CAPE And Janet Yang Productions Set Julia S. Gouw Short Film Challenge For AAPI Women & Non-Binary Filmmakers

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EXCLUSIVE: The Coalition of Asian Pacifics in Entertainment and Janet Yang Productions today announced that they’re partnering for a new Short Film Challenge, which will provide production grants of $15,000 to four AAPI women or non-binary filmmakers.

Those looking to take part in the inaugural challenge supported by Julia S. Gouw must identify as an AAPI woman or non-binary person, and submit a narrative live-action or animated short film script featuring an AAPI woman or non-binary protagonist.

The four grantees chosen will be offered networking opportunities with Emmy- and Golden Globe-winning producer Janet Yang and the CAPE network, as well as the chance to submit films to potential buyers and platforms, with access to industry professionals including agents, managers, producers and studio executives.

Creatives serving as ambassadors for the challenge include actor-producer Gemma Chan (Crazy Rich Asians, Eternals), EP-actor Kelly Marie Tran (Lily Topples the World, Raya and the Last Dragon) and actor Richa Moorjani (Never Have I Ever). Tran will also serve on its jury, alongside The Walt Disney Company’s Karen Chau, PictureStart’s Samie Kim Falvey, Miramax’s Munika Lay, Film Independent’s Angela C. Lee, the Sundance Institute’s Ianeta Le’i, screenwriter Adele Lim, Searchlight Pictures’ DanTram Nguyen, Sri & Company’s Mirsada Abdool Raman, Gettin’ Rad Productions’ Naomi Scott, and the Academy of Motion Picture Arts and Sciences’ Niti Shah.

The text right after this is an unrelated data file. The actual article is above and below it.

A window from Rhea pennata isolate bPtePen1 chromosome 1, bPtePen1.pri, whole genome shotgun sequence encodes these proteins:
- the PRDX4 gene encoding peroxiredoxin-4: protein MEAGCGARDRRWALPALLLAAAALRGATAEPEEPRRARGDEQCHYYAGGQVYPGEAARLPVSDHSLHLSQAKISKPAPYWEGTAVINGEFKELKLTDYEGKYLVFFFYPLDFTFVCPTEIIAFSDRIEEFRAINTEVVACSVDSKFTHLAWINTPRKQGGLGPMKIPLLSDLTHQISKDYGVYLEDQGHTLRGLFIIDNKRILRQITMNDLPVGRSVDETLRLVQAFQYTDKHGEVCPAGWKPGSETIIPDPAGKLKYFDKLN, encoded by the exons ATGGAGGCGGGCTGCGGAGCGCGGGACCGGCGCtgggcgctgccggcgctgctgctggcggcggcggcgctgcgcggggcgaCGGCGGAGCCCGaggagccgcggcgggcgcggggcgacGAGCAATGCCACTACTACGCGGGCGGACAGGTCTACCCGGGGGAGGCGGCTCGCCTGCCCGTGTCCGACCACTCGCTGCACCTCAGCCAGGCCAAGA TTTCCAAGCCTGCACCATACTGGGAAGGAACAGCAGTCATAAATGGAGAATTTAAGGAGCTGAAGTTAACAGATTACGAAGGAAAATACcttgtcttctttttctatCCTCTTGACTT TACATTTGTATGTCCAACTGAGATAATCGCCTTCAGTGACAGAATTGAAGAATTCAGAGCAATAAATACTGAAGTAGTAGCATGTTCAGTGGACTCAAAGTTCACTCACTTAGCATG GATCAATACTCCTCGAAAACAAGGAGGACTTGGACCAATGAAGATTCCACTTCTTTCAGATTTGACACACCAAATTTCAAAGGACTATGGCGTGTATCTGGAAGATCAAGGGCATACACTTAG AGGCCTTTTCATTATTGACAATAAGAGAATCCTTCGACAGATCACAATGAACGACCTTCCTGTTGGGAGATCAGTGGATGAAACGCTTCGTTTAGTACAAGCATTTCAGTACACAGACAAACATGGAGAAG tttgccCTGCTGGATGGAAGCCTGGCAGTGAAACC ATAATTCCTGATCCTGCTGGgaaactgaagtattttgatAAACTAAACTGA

“With the welcome increase in representation for both AAPI’s and women in general, the AAPI woman ironically is still an anomaly both in front of and behind the camera, or in any positions of power for that matter,” said Yang. “This is both a cause and effect of public perceptions that we aim to shift through powerful storytelling.”

“According to a recent USC Annenberg study with Professor Nancy Wang Yuen, of the top 1,300 films from 2007-2019, only 3 out of 1,447 directors were API women (0.2%). That is abysmal and must change,” added CAPE Executive Director Michelle K. Sugihara. “By awarding funds to make their films, this Challenge eliminates (or at least mitigates) one of the major threshold barriers API women and non-binary filmmakers face.”

Submissions for the Julia S. Gouw Short Film Challenge are open now through January 26. More information on the submission process can be found here.

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